For centuries, the tsetse fly has been the bane of both people and livestock in Central Africa. Trypanosomiasis—the disease spread by 22 species of the tsetse fly and commonly known as sleeping sickness or nagana—is still widespread, especially in Sub-Saharan countries. These large biting flies feed on the blood of vertebrate animals and are the primary transfer agent of trypanosomes. Tsetse flies make livestock production—cattle, sheep, goats, and horses—difficult or impossible throughout large areas of Africa. Agriculture in these areas must function without the many benefits of livestock, such as crop byproduct utilization and manure production. The human population must also do without meat and milk.

Photo of a tsetse irradiator.
Male flies are sterilized with doses of radiation in this tsetse fly irradiator
in Burkina Faso.

Until recently, the two most common methods for controlling the tsetse fly have been the spraying of insecticides and baiting and trapping the flies, both of which are costly in chemicals and personnel. Today, the sterile insect technique is the most promising solution. Vast numbers of tsetse flies are reared in “fly factories,” and the males are sterilized with carefully controlled doses of cesium-137 gamma radiation. The gamma radiation is sufficient to induce sterility but does not reduce the treated insects’ ability to fly, compete with native males, or mate. Mating between the sterile released insect and the native population produces no offspring. Females can mate only a few times in their life, and generally mate only once. If enough sterile males are released, the tsetse population eventually dies off. Burkina Faso, a small, remote, sparsely populated country, now has a fly irradiator that generates income. “Keeping the irradiator operating and safe is essential,” notes Tim Horgan, Livermore’s contracting officer for GTRI, which helps countries such as Burkina Faso protect their civilian nuclear and radiological materials.

On the island of Zanzibar, which is part of Tanzania, the last tsetse fly was seen in the mid-1990s thanks to efforts to eradicate the flies through radiation-induced sterilization. Routine blood samples taken from cattle have tested negative for trypanosome parasites. Milk production has tripled, local beef production has doubled, and the use of animal manure for crop farming has increased fivefold, according to the Ministry of Agriculture of the island.

Safe and Secure
“When working in a particular country, local officials will take us to where radiological materials are located,” says Turner. “If the quantities of radionuclides present in these materials exceed the established thresholds, my job kicks in.” Turner’s task is to assess the security of such facilities. For example, cobalt-60 may be found in a teletherapy bunker. (In the U.S., cobalt-60 has been replaced with accelerators for cancer treatment.) “We work from the source outward, examining the security of the source itself, the teletherapy bunker, and then the hospital,” says Turner. “When we approach security from the material of interest outward and concentrate security elements close to the target material, we can protect radioactive materials not only from outsiders but also from insiders such as employees.”

Several ways exist to reduce the threat of diversion of radioactive materials. They include detecting intrusion, such as with motion detectors; assessing intrusions with cameras; installing cages or tie-downs to delay adversaries until appropriate security forces can respond; and improving response capabilities with radios and other communication equipment. The goal is for all security upgrades to be simple, low-tech, locally available, and easy to maintain.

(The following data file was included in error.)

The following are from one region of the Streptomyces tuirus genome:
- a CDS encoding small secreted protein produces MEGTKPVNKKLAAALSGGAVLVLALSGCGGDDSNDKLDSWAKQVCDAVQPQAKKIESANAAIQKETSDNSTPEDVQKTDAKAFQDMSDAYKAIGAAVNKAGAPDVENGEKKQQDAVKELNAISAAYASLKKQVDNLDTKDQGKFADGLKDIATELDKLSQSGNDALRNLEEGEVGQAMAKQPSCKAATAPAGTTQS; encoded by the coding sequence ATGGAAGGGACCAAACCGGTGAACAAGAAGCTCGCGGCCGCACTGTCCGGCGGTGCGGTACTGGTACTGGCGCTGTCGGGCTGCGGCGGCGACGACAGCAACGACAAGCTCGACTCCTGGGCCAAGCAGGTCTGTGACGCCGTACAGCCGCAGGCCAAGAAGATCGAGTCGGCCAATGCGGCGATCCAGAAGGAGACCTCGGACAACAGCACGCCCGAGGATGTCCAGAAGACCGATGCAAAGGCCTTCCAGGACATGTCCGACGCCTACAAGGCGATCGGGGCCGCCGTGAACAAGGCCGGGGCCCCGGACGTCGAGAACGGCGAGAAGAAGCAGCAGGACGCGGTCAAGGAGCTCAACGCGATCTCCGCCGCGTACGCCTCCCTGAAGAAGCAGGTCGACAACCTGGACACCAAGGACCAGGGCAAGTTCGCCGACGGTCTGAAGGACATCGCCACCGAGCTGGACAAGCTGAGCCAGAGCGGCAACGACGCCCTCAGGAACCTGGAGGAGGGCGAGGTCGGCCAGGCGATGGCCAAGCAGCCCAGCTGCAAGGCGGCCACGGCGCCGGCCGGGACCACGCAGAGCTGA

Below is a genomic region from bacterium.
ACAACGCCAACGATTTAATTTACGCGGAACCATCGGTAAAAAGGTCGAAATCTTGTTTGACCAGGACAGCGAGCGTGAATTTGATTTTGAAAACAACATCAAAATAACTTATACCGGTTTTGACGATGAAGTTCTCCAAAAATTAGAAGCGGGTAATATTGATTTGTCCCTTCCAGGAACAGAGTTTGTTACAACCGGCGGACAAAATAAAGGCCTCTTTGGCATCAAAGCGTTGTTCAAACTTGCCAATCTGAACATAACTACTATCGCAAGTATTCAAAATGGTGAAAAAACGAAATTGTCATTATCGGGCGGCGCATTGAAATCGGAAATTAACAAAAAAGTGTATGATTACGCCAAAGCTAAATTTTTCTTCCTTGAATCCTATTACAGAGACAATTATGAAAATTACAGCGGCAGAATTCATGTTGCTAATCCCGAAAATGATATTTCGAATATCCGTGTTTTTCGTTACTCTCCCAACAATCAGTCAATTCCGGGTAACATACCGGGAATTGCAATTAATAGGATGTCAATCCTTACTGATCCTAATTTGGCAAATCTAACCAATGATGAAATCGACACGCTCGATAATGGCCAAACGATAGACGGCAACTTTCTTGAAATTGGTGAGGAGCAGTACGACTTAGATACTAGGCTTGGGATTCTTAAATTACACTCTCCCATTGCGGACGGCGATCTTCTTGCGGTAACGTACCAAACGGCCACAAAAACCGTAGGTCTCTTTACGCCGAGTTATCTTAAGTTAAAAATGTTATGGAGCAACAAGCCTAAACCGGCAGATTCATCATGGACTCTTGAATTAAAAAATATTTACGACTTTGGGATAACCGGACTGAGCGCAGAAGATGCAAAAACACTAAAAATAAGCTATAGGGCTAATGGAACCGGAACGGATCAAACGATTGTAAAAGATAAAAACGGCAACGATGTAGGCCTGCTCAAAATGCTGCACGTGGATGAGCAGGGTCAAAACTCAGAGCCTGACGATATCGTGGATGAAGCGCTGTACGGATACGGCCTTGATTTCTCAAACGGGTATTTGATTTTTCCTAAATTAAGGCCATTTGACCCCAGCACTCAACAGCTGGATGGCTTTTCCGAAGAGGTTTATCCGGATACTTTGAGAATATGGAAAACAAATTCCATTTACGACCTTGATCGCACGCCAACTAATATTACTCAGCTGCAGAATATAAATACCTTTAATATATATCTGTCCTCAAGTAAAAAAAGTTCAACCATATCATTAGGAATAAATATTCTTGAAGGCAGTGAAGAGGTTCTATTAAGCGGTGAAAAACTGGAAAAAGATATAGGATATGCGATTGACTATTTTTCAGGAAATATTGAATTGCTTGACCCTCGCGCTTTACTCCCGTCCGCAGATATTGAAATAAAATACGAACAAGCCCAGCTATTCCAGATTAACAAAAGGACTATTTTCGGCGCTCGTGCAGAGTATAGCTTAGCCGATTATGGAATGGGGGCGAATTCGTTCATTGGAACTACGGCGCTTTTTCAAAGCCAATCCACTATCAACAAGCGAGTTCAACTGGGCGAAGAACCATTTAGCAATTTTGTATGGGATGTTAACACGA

Once radiological sources have been inventoried in a country and Turner has evaluated the existing security measures, the team produces a Statement of Work that describes specific recommendations, ranging from moving or securing sources to building or improving storage facilities.

(a) Photos of Tim Horgan and Carolyn Mac Kenzie working in Africa.
(left) Livermore’s Tim Horgan visits a source storage facility. (right, top) A local contractor tests security upgrades installed at a hospital. (right, bottom) Livermore’s Carolyn Mac Kenzie and Zephrin Ouedraogo, a radiation protection regulatory authority in Burkina Faso, examine a tsetse-fly irradiator.

Local Responsibility
During that first weeklong visit to a country, Horgan begins to seek out local vendors who are qualified to undertake necessary security upgrades. As Livermore’s contracting representative, Horgan is authorized by NNSA to commit funds and sign agreements, monitor progress of work, resolve agreement issues, and process invoices for payment.

Once a country’s appropriate ministries have agreed to undertake the necessary security upgrades, Horgan begins the process of hiring local security firms to implement physical protection or move sources. He issues requests for proposals from local firms, reviews the resulting proposals with Turner, and then negotiates such contractual terms as scope, schedule, and price. When an award is finalized, Horgan may authorize advance purchase of up to 100 percent of the equipment and materials. Labor costs are reimbursed after the work is completed.

While work is under way, Turner acts as the technical representative, resolving technical issues and reviewing the acceptability of contract deliverables. Once work is complete, Turner returns to the country to verify that all contract deliverables have been met.

GTRI hopes to begin cooperative work with many more African countries in the near future. According to Horgan, “All of the countries we have visited have been grateful for our help.” GTRI pays for ongoing support for three years but after that period has expired, the African countries agree to maintain and sustain the security devices and storage facilities. Says Mac Kenzie, “The participating countries understand that they hold ultimate responsibility for the safety and security of their radiological sources.”

—Katie Walter

Key Words: Africa, Global Threat Reduction Initiative (GTRI), orphan source, radiological source, search and secure.

For further information contact Carolyn Mac Kenzie (925) 422-7618 (